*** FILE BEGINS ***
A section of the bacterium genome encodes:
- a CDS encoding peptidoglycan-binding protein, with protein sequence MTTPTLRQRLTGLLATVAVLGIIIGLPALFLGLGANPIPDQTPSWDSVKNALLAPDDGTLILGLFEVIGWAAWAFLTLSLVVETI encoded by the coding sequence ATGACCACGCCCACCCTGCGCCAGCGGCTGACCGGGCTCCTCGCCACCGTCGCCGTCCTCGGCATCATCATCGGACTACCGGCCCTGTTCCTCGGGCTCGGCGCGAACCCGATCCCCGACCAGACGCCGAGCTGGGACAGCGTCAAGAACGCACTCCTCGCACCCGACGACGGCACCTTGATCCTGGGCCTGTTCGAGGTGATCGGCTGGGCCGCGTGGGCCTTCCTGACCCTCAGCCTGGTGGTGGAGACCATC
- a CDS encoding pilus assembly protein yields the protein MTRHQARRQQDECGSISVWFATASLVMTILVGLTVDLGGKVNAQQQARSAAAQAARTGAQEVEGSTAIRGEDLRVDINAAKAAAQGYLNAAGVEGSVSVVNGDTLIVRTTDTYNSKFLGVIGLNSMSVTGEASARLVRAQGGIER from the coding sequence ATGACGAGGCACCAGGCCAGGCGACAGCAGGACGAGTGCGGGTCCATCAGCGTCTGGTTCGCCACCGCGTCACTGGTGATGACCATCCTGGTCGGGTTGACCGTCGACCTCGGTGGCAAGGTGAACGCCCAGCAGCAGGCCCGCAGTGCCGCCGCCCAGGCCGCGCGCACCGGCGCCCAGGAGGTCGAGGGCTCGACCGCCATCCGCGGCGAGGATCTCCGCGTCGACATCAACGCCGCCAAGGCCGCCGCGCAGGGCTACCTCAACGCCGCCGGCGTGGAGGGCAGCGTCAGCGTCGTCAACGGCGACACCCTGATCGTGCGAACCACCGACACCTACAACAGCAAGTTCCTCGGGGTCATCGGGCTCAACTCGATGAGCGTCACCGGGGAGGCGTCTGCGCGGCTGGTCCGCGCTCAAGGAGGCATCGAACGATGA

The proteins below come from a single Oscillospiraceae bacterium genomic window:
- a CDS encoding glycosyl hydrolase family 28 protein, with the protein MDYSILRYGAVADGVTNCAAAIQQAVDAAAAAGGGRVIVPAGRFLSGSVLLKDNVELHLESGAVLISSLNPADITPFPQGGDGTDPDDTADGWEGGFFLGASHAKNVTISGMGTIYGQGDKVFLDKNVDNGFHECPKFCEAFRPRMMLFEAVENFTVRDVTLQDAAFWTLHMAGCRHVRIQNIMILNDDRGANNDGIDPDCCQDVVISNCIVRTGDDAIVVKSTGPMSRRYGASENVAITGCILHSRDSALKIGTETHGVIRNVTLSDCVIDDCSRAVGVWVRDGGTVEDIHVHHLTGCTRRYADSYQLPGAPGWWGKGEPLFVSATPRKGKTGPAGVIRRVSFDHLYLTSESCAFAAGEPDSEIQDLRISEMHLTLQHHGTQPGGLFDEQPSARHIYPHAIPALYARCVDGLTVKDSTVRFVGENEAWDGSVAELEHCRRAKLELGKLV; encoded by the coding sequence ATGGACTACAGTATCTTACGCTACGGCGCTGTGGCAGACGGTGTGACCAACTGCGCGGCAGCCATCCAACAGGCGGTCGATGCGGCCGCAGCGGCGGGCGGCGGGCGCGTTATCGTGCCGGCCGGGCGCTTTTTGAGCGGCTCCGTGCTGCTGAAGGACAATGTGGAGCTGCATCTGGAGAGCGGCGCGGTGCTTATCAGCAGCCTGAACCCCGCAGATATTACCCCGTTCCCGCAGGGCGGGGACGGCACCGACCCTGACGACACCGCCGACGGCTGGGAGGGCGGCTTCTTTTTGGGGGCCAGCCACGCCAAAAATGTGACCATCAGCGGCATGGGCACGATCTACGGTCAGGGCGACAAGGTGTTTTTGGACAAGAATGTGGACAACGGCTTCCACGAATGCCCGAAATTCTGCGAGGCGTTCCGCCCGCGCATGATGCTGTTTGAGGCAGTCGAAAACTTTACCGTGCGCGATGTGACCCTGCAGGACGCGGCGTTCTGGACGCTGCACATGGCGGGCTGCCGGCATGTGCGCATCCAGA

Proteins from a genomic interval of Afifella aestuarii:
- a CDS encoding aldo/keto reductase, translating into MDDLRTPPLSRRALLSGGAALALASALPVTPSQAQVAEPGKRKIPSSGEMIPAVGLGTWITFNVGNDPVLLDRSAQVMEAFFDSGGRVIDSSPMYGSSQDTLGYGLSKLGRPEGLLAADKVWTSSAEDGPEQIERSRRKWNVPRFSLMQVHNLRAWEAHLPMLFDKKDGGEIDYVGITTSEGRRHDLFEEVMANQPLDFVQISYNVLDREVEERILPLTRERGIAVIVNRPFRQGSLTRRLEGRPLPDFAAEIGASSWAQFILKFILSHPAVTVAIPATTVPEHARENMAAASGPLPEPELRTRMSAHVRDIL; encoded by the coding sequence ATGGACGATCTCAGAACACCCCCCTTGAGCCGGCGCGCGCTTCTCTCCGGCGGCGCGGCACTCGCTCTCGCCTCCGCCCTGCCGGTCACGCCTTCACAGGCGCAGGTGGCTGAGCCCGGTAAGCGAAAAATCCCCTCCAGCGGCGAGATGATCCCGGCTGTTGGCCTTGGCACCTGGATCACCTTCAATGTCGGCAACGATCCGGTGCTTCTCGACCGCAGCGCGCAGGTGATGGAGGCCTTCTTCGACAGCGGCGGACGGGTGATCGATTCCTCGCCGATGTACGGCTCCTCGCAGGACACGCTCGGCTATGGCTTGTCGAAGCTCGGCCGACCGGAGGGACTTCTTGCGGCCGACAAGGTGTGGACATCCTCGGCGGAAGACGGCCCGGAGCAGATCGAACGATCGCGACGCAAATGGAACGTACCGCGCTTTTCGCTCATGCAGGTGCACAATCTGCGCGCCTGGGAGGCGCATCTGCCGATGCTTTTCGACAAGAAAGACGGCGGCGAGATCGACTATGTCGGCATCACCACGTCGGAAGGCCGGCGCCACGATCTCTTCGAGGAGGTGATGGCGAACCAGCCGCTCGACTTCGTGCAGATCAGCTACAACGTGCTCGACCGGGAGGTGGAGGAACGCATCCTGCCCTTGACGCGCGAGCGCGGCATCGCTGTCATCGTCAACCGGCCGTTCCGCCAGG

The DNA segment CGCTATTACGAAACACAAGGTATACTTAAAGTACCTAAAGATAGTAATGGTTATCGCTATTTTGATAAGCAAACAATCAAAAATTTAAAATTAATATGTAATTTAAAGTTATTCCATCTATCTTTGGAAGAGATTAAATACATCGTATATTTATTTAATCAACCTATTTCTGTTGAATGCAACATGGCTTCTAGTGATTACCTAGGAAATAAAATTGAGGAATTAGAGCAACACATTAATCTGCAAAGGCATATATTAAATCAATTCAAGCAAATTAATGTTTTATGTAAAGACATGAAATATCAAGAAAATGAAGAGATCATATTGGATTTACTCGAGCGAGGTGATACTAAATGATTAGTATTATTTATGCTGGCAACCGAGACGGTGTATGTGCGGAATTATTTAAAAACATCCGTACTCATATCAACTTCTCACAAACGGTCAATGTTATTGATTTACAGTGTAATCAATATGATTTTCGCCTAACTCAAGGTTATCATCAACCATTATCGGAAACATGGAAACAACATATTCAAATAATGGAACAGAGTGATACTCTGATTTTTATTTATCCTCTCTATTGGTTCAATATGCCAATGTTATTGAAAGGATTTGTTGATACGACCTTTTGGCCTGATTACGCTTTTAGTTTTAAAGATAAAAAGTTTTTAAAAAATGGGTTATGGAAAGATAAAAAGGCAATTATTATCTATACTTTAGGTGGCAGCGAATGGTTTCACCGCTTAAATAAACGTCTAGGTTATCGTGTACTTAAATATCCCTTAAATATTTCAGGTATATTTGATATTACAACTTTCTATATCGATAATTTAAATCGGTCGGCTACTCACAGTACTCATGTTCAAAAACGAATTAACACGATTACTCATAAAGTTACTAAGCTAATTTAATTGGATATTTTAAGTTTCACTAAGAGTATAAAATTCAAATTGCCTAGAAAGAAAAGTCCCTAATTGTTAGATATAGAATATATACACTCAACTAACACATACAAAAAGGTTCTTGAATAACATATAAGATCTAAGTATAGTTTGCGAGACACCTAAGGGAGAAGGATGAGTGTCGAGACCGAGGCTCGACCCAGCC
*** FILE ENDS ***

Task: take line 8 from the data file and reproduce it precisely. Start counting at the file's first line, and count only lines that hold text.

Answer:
The DNA segment CGCTATTACGAAACACAAGGTATACTTAAAGTACCTAAAGATAGTAATGGTTATCGCTATTTTGATAAGCAAACAATCAAAAATTTAAAATTAATATGTAATTTAAAGTTATTCCATCTATCTTTGGAAGAGATTAAATACATCGTATATTTATTTAATCAACCTATTTCTGTTGAATGCAACATGGCTTCTAGTGATTACCTAGGAAATAAAATTGAGGAATTAGAGCAACACATTAATCTGCAAAGGCATATATTAAATCAATTCAAGCAAATTAATGTTTTATGTAAAGACATGAAATATCAAGAAAATGAAGAGATCATATTGGATTTACTCGAGCGAGGTGATACTAAATGATTAGTATTATTTATGCTGGCAACCGAGACGGTGTATGTGCGGAATTATTTAAAAACATCCGTACTCATATCAACTTCTCACAAACGGTCAATGTTATTGATTTACAGTGTAATCAATATGATTTTCGCCTAACTCAAGGTTATCATCAACCATTATCGGAAACATGGAAACAACATATTCAAATAATGGAACAGAGTGATACTCTGATTTTTATTTATCCTCTCTATTGGTTCAATATGCCAATGTTATTGAAAGGATTTGTTGATACGACCTTTTGGCCTGATTACGCTTTTAGTTTTAAAGATAAAAAGTTTTTAAAAAATGGGTTATGGAAAGATAAAAAGGCAATTATTATCTATACTTTAGGTGGCAGCGAATGGTTTCACCGCTTAAATAAACGTCTAGGTTATCGTGTACTTAAATATCCCTTAAATATTTCAGGTATATTTGATATTACAACTTTCTATATCGATAATTTAAATCGGTCGGCTACTCACAGTACTCATGTTCAAAAACGAATTAACACGATTACTCATAAAGTTACTAAGCTAATTTAATTGGATATTTTAAGTTTCACTAAGAGTATAAAATTCAAATTGCCTAGAAAGAAAAGTCCCTAATTGTTAGATATAGAATATATACACTCAACTAACACATACAAAAAGGTTCTTGAATAACATATAAGATCTAAGTATAGTTTGCGAGACACCTAAGGGAGAAGGATGAGTGTCGAGACCGAGGCTCGACCCAGCC